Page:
General Motors has entered into a commercial agreement with UVeye, an Israeli start-up that develops automated inspection systems for vehicles.
UVeye offers an AI-based platform coupled with cameras to perform vehicle inspections.
The company said Wednesday that it received an investment from General Motors’ venture capital arm, GM Ventures, “to help fund the development and commercialization of the company’s vehicle inspection technology.”
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The statement did not specify the terms and details of the investment, but noted that UVeye and General Motors would test UVeye’s automated inspection systems at General Motors dealerships.
The strategic collaboration will focus on vehicle inspection for the used car auction, fleet operations and sales operated by the brand’s dealerships. More than 4,000 General Motors dealerships will be able to purchase the technology, UVeye said.
This technology has already been used successfully at some General Motors dealerships in the United States.
Since its creation in 2016, UVeye has opened offices in Israel, the United States, Japan and Germany, among others.
The company assures that its high-speed automated inspection process is faster and more accurate than manual inspections.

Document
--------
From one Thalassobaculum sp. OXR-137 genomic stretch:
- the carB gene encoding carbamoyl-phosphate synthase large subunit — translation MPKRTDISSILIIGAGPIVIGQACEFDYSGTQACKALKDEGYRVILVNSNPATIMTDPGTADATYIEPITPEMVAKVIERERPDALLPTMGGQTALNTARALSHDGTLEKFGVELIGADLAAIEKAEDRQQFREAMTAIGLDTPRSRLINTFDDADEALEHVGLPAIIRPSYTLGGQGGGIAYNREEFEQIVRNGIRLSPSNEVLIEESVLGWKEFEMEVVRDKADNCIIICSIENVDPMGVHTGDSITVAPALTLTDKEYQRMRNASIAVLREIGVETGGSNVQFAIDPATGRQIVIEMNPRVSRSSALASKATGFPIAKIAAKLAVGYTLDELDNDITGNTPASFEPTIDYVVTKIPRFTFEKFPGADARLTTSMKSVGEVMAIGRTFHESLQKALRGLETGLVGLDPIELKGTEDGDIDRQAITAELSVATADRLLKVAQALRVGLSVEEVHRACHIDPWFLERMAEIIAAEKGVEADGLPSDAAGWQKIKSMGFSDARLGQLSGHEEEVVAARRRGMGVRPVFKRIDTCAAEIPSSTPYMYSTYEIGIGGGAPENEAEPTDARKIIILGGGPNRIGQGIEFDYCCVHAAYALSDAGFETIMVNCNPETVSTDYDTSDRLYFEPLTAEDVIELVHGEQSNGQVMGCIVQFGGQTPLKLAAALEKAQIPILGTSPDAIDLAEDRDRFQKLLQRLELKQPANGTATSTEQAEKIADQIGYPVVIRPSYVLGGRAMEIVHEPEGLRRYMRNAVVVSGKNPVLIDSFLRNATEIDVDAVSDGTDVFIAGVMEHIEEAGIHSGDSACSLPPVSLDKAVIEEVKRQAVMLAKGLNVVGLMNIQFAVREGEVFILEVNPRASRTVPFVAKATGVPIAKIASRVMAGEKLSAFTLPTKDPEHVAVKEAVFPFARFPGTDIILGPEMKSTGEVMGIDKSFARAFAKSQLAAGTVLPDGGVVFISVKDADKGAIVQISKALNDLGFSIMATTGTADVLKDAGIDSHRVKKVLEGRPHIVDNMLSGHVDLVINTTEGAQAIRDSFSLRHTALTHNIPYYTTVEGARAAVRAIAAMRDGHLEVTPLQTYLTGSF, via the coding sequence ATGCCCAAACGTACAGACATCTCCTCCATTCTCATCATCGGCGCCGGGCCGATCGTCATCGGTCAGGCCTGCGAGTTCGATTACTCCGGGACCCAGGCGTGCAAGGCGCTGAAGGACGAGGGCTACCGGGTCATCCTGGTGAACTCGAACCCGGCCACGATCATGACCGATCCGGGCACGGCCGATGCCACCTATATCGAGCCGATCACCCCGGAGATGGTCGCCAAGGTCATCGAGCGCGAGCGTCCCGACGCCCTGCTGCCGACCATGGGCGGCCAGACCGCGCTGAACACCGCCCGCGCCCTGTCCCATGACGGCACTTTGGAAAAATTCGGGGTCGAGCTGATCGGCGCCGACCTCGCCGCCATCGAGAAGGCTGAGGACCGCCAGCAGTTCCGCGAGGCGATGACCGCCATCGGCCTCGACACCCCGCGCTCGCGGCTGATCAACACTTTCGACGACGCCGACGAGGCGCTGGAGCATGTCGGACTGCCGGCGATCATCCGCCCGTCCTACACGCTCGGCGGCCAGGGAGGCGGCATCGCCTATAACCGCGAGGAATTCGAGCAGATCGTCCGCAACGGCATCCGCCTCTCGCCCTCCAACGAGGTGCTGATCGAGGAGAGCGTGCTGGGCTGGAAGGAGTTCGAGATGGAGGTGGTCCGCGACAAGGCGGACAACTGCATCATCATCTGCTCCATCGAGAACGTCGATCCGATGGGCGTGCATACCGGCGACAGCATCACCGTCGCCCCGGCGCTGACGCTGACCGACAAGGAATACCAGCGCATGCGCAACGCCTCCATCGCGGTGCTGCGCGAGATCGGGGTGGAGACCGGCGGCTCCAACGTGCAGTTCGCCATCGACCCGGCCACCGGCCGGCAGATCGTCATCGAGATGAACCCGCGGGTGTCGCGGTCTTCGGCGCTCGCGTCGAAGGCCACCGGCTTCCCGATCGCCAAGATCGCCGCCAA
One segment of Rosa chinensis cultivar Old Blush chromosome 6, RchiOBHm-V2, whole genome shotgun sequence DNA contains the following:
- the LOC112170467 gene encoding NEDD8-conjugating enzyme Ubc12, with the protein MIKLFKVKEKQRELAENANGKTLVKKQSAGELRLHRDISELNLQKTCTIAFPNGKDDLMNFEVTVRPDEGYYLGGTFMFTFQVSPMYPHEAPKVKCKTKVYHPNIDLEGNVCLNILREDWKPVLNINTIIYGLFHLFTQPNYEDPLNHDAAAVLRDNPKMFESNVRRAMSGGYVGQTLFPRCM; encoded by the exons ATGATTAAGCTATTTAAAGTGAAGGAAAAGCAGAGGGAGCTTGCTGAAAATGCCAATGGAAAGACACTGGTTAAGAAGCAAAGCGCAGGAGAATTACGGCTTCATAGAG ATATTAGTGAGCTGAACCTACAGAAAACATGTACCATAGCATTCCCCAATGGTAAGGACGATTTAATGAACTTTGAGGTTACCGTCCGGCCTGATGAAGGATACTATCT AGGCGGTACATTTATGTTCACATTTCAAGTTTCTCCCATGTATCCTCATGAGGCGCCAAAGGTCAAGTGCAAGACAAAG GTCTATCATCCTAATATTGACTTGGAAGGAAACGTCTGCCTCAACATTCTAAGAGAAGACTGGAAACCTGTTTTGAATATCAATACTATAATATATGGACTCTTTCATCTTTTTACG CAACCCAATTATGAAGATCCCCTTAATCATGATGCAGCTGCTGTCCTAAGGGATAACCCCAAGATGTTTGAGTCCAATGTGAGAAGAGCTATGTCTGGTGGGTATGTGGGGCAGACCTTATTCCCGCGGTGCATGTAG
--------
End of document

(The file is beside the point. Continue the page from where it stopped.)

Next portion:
UVeye claims that its technology is able to detect external and mechanical faults within minutes and identify modifications or foreign objects, both outside the vehicle and on the chassis.
The system uses machine learning and sensors to create an inspection device useful to the automotive industry and security screening establishments. The company says its digitization process can improve the efficiency of vehicle inspections on assembly lines, at car dealerships and at auctions, as well as at security checkpoints.
Tel Aviv-based with offices in Ohio, UVeye has raised some $95 million since inception with investors including Volvo, Hyundai and Toyota, as well as US-based used-vehicle retailer CarMax. States, the insurance company WR Berkley Corporation and the Montreal equity fund FIT Ventures.
In March, Swedish automaker Volvo signed an agreement with UVeye to supply the inspection system to its US retailers.
Volvo first invested in UVeye in 2019 and has since installed the inspection scanners on its assembly lines for quality assurance purposes, the statement said.
General Motors, based in Detroit, Michigan, is one of the largest automakers in the United States, with a market capitalization of more than $48 billion.